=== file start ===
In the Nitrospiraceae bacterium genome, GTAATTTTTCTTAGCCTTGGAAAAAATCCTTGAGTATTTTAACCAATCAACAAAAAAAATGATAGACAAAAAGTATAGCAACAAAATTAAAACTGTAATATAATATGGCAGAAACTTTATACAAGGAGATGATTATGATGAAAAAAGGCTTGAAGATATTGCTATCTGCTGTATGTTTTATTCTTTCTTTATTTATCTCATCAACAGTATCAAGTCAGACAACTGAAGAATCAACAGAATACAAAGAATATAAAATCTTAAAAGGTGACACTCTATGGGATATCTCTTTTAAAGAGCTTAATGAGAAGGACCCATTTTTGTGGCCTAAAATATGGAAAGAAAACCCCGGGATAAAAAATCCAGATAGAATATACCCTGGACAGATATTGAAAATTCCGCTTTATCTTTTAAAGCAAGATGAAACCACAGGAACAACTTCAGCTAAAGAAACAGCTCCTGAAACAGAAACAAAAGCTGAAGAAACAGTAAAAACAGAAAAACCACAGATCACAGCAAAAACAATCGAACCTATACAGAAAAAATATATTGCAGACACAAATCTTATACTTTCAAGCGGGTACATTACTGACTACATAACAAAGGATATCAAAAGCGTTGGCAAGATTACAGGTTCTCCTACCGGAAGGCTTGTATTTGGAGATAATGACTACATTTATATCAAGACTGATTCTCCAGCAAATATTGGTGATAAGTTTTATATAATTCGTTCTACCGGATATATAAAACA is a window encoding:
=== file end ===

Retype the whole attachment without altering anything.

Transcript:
In the Nitrospiraceae bacterium genome, GTAATTTTTCTTAGCCTTGGAAAAAATCCTTGAGTATTTTAACCAATCAACAAAAAAAATGATAGACAAAAAGTATAGCAACAAAATTAAAACTGTAATATAATATGGCAGAAACTTTATACAAGGAGATGATTATGATGAAAAAAGGCTTGAAGATATTGCTATCTGCTGTATGTTTTATTCTTTCTTTATTTATCTCATCAACAGTATCAAGTCAGACAACTGAAGAATCAACAGAATACAAAGAATATAAAATCTTAAAAGGTGACACTCTATGGGATATCTCTTTTAAAGAGCTTAATGAGAAGGACCCATTTTTGTGGCCTAAAATATGGAAAGAAAACCCCGGGATAAAAAATCCAGATAGAATATACCCTGGACAGATATTGAAAATTCCGCTTTATCTTTTAAAGCAAGATGAAACCACAGGAACAACTTCAGCTAAAGAAACAGCTCCTGAAACAGAAACAAAAGCTGAAGAAACAGTAAAAACAGAAAAACCACAGATCACAGCAAAAACAATCGAACCTATACAGAAAAAATATATTGCAGACACAAATCTTATACTTTCAAGCGGGTACATTACTGACTACATAACAAAGGATATCAAAAGCGTTGGCAAGATTACAGGTTCTCCTACCGGAAGGCTTGTATTTGGAGATAATGACTACATTTATATCAAGACTGATTCTCCAGCAAATATTGGTGATAAGTTTTATATAATTCGTTCTACCGGATATATAAAACA is a window encoding: